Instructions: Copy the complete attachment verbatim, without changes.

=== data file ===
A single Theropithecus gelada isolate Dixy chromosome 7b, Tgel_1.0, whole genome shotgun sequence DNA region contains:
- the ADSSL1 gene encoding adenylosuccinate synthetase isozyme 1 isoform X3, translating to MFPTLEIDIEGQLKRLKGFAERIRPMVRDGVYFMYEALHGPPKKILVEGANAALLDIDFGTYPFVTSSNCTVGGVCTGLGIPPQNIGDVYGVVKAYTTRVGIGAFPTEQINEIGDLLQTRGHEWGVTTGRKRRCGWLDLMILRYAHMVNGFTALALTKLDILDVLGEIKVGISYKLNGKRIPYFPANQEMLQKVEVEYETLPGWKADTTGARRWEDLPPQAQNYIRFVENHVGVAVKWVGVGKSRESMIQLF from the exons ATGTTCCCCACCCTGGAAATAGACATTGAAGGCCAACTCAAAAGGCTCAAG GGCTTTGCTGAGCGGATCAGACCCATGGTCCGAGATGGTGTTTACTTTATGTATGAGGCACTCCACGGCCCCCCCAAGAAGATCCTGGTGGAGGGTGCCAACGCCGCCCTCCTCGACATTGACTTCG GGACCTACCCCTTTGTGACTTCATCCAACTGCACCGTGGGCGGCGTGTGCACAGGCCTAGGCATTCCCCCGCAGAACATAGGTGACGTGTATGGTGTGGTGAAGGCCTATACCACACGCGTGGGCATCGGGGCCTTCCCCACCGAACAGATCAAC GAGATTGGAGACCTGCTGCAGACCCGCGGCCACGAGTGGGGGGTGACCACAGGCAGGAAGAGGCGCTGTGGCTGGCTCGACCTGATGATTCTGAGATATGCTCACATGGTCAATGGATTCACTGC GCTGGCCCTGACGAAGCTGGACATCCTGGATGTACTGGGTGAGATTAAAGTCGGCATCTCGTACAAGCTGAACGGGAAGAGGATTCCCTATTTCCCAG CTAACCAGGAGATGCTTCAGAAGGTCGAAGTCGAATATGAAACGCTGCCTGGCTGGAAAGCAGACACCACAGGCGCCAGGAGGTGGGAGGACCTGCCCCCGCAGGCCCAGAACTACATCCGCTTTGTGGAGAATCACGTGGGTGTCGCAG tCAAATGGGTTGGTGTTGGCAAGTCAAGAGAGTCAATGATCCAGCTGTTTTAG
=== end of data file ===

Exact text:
A single Theropithecus gelada isolate Dixy chromosome 7b, Tgel_1.0, whole genome shotgun sequence DNA region contains:
- the ADSSL1 gene encoding adenylosuccinate synthetase isozyme 1 isoform X3, translating to MFPTLEIDIEGQLKRLKGFAERIRPMVRDGVYFMYEALHGPPKKILVEGANAALLDIDFGTYPFVTSSNCTVGGVCTGLGIPPQNIGDVYGVVKAYTTRVGIGAFPTEQINEIGDLLQTRGHEWGVTTGRKRRCGWLDLMILRYAHMVNGFTALALTKLDILDVLGEIKVGISYKLNGKRIPYFPANQEMLQKVEVEYETLPGWKADTTGARRWEDLPPQAQNYIRFVENHVGVAVKWVGVGKSRESMIQLF from the exons ATGTTCCCCACCCTGGAAATAGACATTGAAGGCCAACTCAAAAGGCTCAAG GGCTTTGCTGAGCGGATCAGACCCATGGTCCGAGATGGTGTTTACTTTATGTATGAGGCACTCCACGGCCCCCCCAAGAAGATCCTGGTGGAGGGTGCCAACGCCGCCCTCCTCGACATTGACTTCG GGACCTACCCCTTTGTGACTTCATCCAACTGCACCGTGGGCGGCGTGTGCACAGGCCTAGGCATTCCCCCGCAGAACATAGGTGACGTGTATGGTGTGGTGAAGGCCTATACCACACGCGTGGGCATCGGGGCCTTCCCCACCGAACAGATCAAC GAGATTGGAGACCTGCTGCAGACCCGCGGCCACGAGTGGGGGGTGACCACAGGCAGGAAGAGGCGCTGTGGCTGGCTCGACCTGATGATTCTGAGATATGCTCACATGGTCAATGGATTCACTGC GCTGGCCCTGACGAAGCTGGACATCCTGGATGTACTGGGTGAGATTAAAGTCGGCATCTCGTACAAGCTGAACGGGAAGAGGATTCCCTATTTCCCAG CTAACCAGGAGATGCTTCAGAAGGTCGAAGTCGAATATGAAACGCTGCCTGGCTGGAAAGCAGACACCACAGGCGCCAGGAGGTGGGAGGACCTGCCCCCGCAGGCCCAGAACTACATCCGCTTTGTGGAGAATCACGTGGGTGTCGCAG tCAAATGGGTTGGTGTTGGCAAGTCAAGAGAGTCAATGATCCAGCTGTTTTAG